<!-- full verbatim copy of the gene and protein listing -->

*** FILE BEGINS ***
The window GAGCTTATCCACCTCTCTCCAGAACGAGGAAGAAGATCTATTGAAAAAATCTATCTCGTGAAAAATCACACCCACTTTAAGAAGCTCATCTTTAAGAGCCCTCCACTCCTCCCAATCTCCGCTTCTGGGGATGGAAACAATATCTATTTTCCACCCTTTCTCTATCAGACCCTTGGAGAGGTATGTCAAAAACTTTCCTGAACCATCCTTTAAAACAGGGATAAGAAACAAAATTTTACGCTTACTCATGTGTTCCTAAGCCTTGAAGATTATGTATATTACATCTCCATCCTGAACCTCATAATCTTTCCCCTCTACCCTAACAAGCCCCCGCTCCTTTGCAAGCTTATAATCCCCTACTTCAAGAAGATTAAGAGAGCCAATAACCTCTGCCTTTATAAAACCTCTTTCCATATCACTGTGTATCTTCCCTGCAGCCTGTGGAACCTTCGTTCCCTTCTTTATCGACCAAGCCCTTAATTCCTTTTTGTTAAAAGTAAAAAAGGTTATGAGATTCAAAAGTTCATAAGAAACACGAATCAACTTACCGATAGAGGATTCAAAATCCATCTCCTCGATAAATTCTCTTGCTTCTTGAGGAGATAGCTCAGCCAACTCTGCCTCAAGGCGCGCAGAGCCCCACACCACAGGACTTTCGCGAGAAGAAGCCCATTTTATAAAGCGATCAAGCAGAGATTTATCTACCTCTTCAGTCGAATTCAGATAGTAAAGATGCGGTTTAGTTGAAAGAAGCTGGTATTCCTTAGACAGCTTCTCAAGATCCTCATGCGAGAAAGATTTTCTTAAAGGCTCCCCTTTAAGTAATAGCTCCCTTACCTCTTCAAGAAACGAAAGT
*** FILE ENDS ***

The window GAGCTTATCCACCTCTCTCCAGAACGAGGAAGAAGATCTATTGAAAAAATCTATCTCGTGAAAAATCACACCCACTTTAAGAAGCTCATCTTTAAGAGCCCTCCACTCCTCCCAATCTCCGCTTCTGGGGATGGAAACAATATCTATTTTCCACCCTTTCTCTATCAGACCCTTGGAGAGGTATGTCAAAAACTTTCCTGAACCATCCTTTAAAACAGGGATAAGAAACAAAATTTTACGCTTACTCATGTGTTCCTAAGCCTTGAAGATTATGTATATTACATCTCCATCCTGAACCTCATAATCTTTCCCCTCTACCCTAACAAGCCCCCGCTCCTTTGCAAGCTTATAATCCCCTACTTCAAGAAGATTAAGAGAGCCAATAACCTCTGCCTTTATAAAACCTCTTTCCATATCACTGTGTATCTTCCCTGCAGCCTGTGGAACCTTCGTTCCCTTCTTTATCGACCAAGCCCTTAATTCCTTTTTGTTAAAAGTAAAAAAGGTTATGAGATTCAAAAGTTCATAAGAAACACGAATCAACTTACCGATAGAGGATTCAAAATCCATCTCCTCGATAAATTCTCTTGCTTCTTGAGGAGATAGCTCAGCCAACTCTGCCTCAAGGCGCGCAGAGCCCCACACCACAGGACTTTCGCGAGAAGAAGCCCATTTTATAAAGCGATCAAGCAGAGATTTATCTACCTCTTCAGTCGAATTCAGATAGTAAAGATGCGGTTTAGTTGAAAGAAGCTGGTATTCCTTAGACAGCTTCTCAAGATCCTCATGCGAGAAAGATTTTCTTAAAGGCTCCCCTTTAAGTAATAGCTCCCTTACCTCTTCAAGAAACGAAAGT